On the women’s side, the Friars were led from the top down by Millie Paladino ’18, who won the 3,000-meter with a time of 9:18.45. Paladino won the one-mile event last year and became the sixth woman to win both the 3,000-meter and the one mile event in Big East history.
The Friars would continue to shine in the 5,000-meter event as the Friars went 1-2 with Catarina Rocha ’18 GS leading the way with a time of 16:05.85, while Abbey Wheeler ’20 finished just behind her with a time of 16:07.39. Rocha netted her first Big East indoor title, and her third title overall.
The Friars also added a top three finish in the distance medley race with Paladino leading the charge once again. She teamed up with Mariah O’Gara ’20, Alexandra DeCicco ’20, and Maria Coffin ’21. The group was able to churn in a third-place finish in a heated battle with a time of 11:40.86.
Both squads look to try and build on the winter season and are preparing for their next event, the Eastern College Athletic Conference Championships on March 2-3.
Friars Track Competes for Big East Championship
by Eileen Flynn ’20
In Staten Island, New York, the Friars laced up their sneakers in the midst of other Big East rivals: Marquette, St. John’s, Villanova, Georgetown, Butler, and DePaul. The Providence College Men’s and Women’s Track Teams participated in the two-day Big East Championship on Feb. 24-25.
The Friars have shown promise in their distance races throughout the season and looked to continue their success in this tournament.
The team aspect in track involves more than just the handoff of the baton in the relay; each individual performance is rewarded with points, which are then combined with all of the teammates’ performances to make the team’s score. The Friars work their hardest in each race in efforts to help their team’s score rise.
On day one of the 2017 Big East Tournament at the Ocean Breeze Track and Field Complex, Katie Lembo ’18 finished in fifth place in the 5,000 meter race. In the men’s division for the 5,000 meter race, Hugh Armstrong ’17 raced to third place as Aaron Hanlon ’18 followed him and two other runners across the finish line to come in sixth.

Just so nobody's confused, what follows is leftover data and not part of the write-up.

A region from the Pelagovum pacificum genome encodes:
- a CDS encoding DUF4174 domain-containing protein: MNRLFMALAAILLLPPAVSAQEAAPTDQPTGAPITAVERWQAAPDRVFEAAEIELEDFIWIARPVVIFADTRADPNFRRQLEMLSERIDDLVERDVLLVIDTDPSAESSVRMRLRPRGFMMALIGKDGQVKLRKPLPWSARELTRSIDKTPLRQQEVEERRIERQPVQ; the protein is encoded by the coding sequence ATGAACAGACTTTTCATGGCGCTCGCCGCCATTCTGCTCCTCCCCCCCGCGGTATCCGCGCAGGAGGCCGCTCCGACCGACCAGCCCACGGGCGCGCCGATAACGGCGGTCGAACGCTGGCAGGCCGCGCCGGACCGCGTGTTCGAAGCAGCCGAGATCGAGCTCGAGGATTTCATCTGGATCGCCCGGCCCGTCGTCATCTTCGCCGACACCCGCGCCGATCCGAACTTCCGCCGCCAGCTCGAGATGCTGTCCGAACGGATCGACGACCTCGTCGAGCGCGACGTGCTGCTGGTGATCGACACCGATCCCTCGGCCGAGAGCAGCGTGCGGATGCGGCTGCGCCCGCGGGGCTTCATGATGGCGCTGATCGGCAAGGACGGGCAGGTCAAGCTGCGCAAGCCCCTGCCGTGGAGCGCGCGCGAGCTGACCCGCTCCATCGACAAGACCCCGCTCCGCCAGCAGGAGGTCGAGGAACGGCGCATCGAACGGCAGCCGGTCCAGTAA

The final race on the first day was the distance medley relay. The women’s team was carefully crafted with four of Providence’s top runners, Abbey Wheeler ’20, Molly Keating ’17G, Alexandra DeCicco ’20, and Brianna Ilarda ’18. In one of their strongest races, the Friars were neck in neck with Georgetown and Marquette runners. With the importance of the gain of team points in her head, Ilarda finished the relay in second place.
The men participating in the distance medley relay were Nick Carleo ’19, Jared Grossi ’20, James Campbell ’17, and Trevor Crawley ’17. In a tough race, Crawley finished strong to grasp fourth place for his team.
Millie Paladino ’18 and Michael O’Leary ’19 both qualified in the mile race to insure their lane in the final mile race that would take place on day two.
Day two began at 10:30 a.m. on Feb. 25. The Friar women acquired a total of 12 points on the first day, putting them in sixth place. The men started their day in fifth place with 14 points.
Paladino helped boost her team’s placement and spirits by being the fourth Providence female athlete to win the mile race. Paladino was grouped with three runners until the last 400 meters, where she moved herself into second position. In the final 50 meters, Paladino squeezed by her final competitor, making her the first to cross the finish line. In the 3,000 meter race, Ilarda slightly trailed the victor, coming in second place. Crawley raced his personal best and finished eighth for the men’s 3,000 meter race. In the 4×800 meter relay, both the men’s and women’s team of four placed fifth. In the 4×400, the men finished in sixth and the women came in eighth.
The second and final day of the Big East Tournament concluded with the tallying of points for both teams. The women ended the day with 38 points and the men left with 22 points. Both teams finished the 2016 Big East Tournament in seventh place. The Friars illustrated a team effort that will surely be present in their upcoming ECAC/IC4A Championship Race at Boston University on March 4-5.